After three decades of work I’ve observed a serious disease that affects the workplace. I have termed this condition Adult Syndrome, because it affects almost every person who reaches adulthood. Surprisingly, very few of those infected know they have it.
Similar to other diseases, Adult Syndrome has several types, but each type creates similar end results—lowered levels of productivity.
After reviewing the symptoms listed here, you may find that you are infected with more than one type. If this is the case, you may need to spend extra time working on the cure.
TYPE I Adult Syndrome: Imagined Understanding. This form of the disease is carried by those who imagine that because they are adults, they should already understand what someone is saying before they say it. The condition is usually observed by others through the frequent repeating of the phrase “I know.” It is sometimes referred to as arrogance.
Interestingly, this form of the disease affects people trying to hide the fact that they don’t
know something—mainly because they’re afraid they’ll look like idiots for not being omniscient. Type I Adult Syndrome can be acute in people holding supervisory positions.
Example A: A budding manager is sitting in a class learning how to calculate financial returns for a capital investment. Although he doesn’t fully understand the process, he acts like he does (he doesn’t want to look like an idiot) and doesn’t say a word when the instructor asks “any questions?”
Example B: An employee has a concern, but before she can get the whole issue on the table, the manager is answering. Never mind that the manager’s answer is unrelated to the employee’s question: His intimidating voice tone and attitude of superiority causes the employee to back away from restating the question. She realizes she will make the manager look like an idiot if she points out he was way off the mark, and she don’t want to suffer the consequences of embarrassing him.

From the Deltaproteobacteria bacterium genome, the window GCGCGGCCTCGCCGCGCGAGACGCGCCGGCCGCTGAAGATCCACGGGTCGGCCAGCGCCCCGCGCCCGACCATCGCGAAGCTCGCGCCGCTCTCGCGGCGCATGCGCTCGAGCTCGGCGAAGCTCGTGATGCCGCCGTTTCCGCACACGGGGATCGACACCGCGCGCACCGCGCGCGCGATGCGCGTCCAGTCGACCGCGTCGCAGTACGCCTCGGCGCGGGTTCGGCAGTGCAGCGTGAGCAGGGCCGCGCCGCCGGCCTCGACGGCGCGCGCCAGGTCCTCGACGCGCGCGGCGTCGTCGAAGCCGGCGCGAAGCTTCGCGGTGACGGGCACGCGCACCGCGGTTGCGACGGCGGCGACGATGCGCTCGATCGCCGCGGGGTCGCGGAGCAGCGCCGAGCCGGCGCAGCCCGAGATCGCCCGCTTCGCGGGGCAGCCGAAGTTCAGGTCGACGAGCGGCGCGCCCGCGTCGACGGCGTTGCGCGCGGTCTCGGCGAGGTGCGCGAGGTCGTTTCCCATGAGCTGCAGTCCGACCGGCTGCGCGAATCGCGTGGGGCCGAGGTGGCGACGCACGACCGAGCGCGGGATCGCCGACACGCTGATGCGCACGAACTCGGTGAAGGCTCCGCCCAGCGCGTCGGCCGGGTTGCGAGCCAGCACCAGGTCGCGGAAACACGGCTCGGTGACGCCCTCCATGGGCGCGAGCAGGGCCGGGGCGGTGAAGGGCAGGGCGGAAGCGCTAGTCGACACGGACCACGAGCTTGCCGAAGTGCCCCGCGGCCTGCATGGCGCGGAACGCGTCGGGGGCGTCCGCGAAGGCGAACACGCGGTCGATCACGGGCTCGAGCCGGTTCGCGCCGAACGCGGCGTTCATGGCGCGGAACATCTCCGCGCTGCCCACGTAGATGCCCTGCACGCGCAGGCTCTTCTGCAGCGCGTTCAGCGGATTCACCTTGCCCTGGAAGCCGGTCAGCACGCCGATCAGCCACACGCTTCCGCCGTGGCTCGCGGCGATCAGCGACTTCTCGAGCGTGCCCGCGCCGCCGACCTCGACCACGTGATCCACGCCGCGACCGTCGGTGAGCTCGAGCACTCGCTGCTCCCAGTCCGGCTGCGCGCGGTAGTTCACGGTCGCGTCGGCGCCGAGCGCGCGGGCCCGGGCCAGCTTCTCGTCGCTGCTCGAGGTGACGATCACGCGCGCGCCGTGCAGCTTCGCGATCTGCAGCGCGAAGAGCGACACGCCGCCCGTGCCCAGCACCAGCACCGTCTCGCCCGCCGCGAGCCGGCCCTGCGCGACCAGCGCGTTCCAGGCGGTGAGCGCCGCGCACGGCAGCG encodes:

TYPE II Adult Syndrome: Intentional Deflection
. This type of the disease is all about self-preservation. It fools the observer by redirecting attention when the infected person doesn’t know the answer—or doesn’t want to know.
Example A: When asked to evaluate what went wrong with a certain project, a project manager finds someone down the line to blame. Although a more effective approach would be an intellectually honest evaluation, but that won’t happen, the infected person is too concerned others might see a flaw in his initial approach which will make him look inept to his peers.
Example B: In a training class, a supervisor makes an error that results in an assignment not being completed correctly. When the instructor begins to discuss alternatives so the supervisor learns from his mistakes, the supervisor keeps interrupting with “yeah, but…” and highlights any aspect of the project that went okay. Essentially, the infected supervisor feels he must validate the fact that he has what it takes to be a supervisor, and misses out on a key learning opportunity.
Example C: A worker with a problem comes to a manager, but the manager has no clue about how to solve it. Not wanting the subordinate to know this, the manager interrupts the worker, saying that if he can’t solve this simple problem, he can be replaced by someone who can.
Curing adult syndrome is possible, but the treatment can be a tough pill to swallow. The best antidote is a large, thick slice of humble pie. Don’t misunderstand: This is far from groveling. It’s just a dose of reality. Sadly, many deny humility’s healing powers, viewing it as a weakness rather than a strength.
Those who hold such views would benefit from listening to successful business consultant and marketing expert Ira Williams, who says “to be humble is not to be weak—to be humble is to be strong.” These are fresh words with a powerful age-old meaning. Sadly, they are ignored by most in today’s business climate.
Additional treatment includes increasing patience as well as one’s ability to genuinely consider another person’s words. In his book Why Don't You Want What I Want? How to Win Support for Your Ideas without Hard Sell, Manipulation, or Power Plays, author Rick Maurer says we need to be willing to be changed by listening to another person. This doesn’t mean we desire to be changed, but rather that we are willing. It’s a fine line of difference, but an important one. Misunderstanding this difference is why many continue to suffer from Adult Syndrome.
Bottom line, if we are willing to listen to someone else in a mindset that acknowledges we aren’t omniscient and we don’t have all the answers, the symptoms of Adult Syndrome begin to fade away. Then reality comes to the surface, and working relationships become healthy.
Help eliminate Adult Syndrome in your workplace. Listen to others with a willingness to learn, and if necessary, be changed. As Ira Williams says, it’s not a sign of weakness, but a position of strength.